BuzzFeed recently analyzed the word choice, sentence length, and other features of comments from various news websites.6 CNN commenters are apparently writing for readers at the seventh-grade level, while New York Times commenters write for readers at the tenth-grade level. The grade level of higher education’s population of undergraduates is educationally homogeneous, by definition. Would our students actually clock in as the undergraduate writers and readers they are? If so, we could count on reading well-supported and thoughtful written comments. If not, we might reflect on whether their inability to write at an undergraduate level is, on its own, a negative statement about our teaching effectiveness.

Ultimately, it is up to the administration to ensure the integrity of data collection methods. And it is up to the faculty to foster students’ abilities to think critically and write effectively every day, including the days they are asked to complete student feedback surveys.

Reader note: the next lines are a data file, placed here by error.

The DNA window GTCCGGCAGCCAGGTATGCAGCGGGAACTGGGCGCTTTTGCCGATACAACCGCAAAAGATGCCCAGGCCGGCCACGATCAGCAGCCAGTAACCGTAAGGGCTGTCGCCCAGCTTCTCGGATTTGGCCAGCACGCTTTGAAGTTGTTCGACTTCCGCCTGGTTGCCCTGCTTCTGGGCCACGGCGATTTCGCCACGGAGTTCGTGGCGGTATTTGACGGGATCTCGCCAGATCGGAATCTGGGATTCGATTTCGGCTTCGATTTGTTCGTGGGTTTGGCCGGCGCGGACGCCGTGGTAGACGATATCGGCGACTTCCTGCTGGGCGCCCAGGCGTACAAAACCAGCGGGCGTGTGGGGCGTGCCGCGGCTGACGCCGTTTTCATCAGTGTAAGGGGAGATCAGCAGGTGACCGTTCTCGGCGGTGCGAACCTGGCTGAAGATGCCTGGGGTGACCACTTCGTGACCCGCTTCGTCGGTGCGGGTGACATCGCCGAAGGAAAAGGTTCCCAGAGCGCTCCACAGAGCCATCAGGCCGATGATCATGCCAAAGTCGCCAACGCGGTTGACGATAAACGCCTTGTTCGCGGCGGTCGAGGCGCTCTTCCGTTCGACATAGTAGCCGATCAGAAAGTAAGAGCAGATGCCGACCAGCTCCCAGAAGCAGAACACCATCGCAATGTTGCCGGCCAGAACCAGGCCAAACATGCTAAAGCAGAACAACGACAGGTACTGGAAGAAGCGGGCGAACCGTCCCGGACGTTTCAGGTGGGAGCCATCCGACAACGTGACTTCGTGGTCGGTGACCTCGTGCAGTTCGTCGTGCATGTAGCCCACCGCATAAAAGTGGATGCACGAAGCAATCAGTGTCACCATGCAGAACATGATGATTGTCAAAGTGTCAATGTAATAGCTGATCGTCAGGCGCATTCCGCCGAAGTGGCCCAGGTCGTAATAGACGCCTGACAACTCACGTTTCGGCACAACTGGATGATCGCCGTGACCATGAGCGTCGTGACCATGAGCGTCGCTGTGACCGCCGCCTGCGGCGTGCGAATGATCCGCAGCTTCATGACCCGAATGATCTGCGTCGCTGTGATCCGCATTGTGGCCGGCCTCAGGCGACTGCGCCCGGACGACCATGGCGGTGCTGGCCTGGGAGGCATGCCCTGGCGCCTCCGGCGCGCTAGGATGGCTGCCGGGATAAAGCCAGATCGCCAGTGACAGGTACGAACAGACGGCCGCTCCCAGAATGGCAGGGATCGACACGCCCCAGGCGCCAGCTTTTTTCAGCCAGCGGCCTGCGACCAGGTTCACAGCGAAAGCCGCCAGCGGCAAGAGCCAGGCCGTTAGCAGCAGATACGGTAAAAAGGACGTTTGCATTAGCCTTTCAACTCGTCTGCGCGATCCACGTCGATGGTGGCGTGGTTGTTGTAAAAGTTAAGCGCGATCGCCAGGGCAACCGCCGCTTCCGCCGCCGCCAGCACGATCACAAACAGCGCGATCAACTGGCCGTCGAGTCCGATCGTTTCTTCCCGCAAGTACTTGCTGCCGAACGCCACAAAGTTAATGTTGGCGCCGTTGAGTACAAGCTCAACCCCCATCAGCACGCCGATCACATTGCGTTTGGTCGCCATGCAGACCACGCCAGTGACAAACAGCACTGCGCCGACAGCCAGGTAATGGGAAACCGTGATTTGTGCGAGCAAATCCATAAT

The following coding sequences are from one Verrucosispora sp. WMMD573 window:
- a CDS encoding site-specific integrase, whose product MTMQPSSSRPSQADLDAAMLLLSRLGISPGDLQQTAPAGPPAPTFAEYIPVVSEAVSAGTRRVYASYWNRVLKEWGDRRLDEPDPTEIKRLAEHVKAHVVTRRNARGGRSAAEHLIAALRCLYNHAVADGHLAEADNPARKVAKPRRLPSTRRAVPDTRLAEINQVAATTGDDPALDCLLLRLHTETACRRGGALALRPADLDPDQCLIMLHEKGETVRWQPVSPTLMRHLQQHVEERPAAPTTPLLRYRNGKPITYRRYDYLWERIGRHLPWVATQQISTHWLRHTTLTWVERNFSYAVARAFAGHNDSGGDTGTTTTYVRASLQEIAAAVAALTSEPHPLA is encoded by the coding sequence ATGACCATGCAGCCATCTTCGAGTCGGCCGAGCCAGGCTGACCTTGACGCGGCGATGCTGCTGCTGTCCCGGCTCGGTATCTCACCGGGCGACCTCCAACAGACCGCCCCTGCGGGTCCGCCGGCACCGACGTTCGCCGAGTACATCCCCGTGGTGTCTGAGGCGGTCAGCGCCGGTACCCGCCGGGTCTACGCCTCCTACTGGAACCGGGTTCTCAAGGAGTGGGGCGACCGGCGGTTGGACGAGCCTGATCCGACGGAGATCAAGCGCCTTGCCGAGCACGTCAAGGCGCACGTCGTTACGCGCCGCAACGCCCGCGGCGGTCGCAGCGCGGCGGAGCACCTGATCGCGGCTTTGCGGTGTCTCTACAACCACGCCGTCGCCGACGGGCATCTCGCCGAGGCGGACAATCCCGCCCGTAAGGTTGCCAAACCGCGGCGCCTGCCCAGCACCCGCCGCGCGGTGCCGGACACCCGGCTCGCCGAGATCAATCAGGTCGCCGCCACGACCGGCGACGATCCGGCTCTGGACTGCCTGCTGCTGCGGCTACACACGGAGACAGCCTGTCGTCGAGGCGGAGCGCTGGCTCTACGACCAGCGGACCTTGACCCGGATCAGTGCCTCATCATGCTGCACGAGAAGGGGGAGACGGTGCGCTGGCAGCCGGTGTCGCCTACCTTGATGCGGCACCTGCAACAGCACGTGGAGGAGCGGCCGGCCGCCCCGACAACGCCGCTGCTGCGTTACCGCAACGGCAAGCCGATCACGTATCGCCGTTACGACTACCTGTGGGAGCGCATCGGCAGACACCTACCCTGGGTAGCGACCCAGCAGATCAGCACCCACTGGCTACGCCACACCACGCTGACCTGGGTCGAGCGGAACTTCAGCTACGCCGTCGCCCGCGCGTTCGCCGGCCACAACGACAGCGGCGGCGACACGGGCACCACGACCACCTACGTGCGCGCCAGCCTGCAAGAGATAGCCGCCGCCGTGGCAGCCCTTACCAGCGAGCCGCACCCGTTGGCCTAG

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1. Derek Thompson, “The Case for Banning Internet Commenters (Just Not Everywhere),” The Atlantic, September 24, 2013,

2. Elizabeth Landers, “Huffington Post to Ban Anonymous Comments,” CNN, August 22, 2013,

3. Jessica Merritt, “Online Reputation Management for Doctors a Growing Concern,” Online Reputation Management, February 20, 2014,

4. David Streitfeld, “For $2 a Star, an Online Retailer Gets 5-star Product Reviews,” New York Times, January 26, 2012,

5. G. A. Boysen, T. J. Kelly, H. N. Raesly, and R. W. Casner, “The (Mis)interpretation of Teaching Evaluations by College Faculty and Administrators,” Assessment & Evaluation in Higher Education 39, no. 6 (2014): 641–56.

6. Anna North, “Where to Find the Smartest Commenters on the Internet,” BuzzFeed, May 9, 2013,

Susan D’Agostino is associate professor of mathematics, and Jay Kosegarten is assistant professor of psychology, both at Southern New Hampshire University.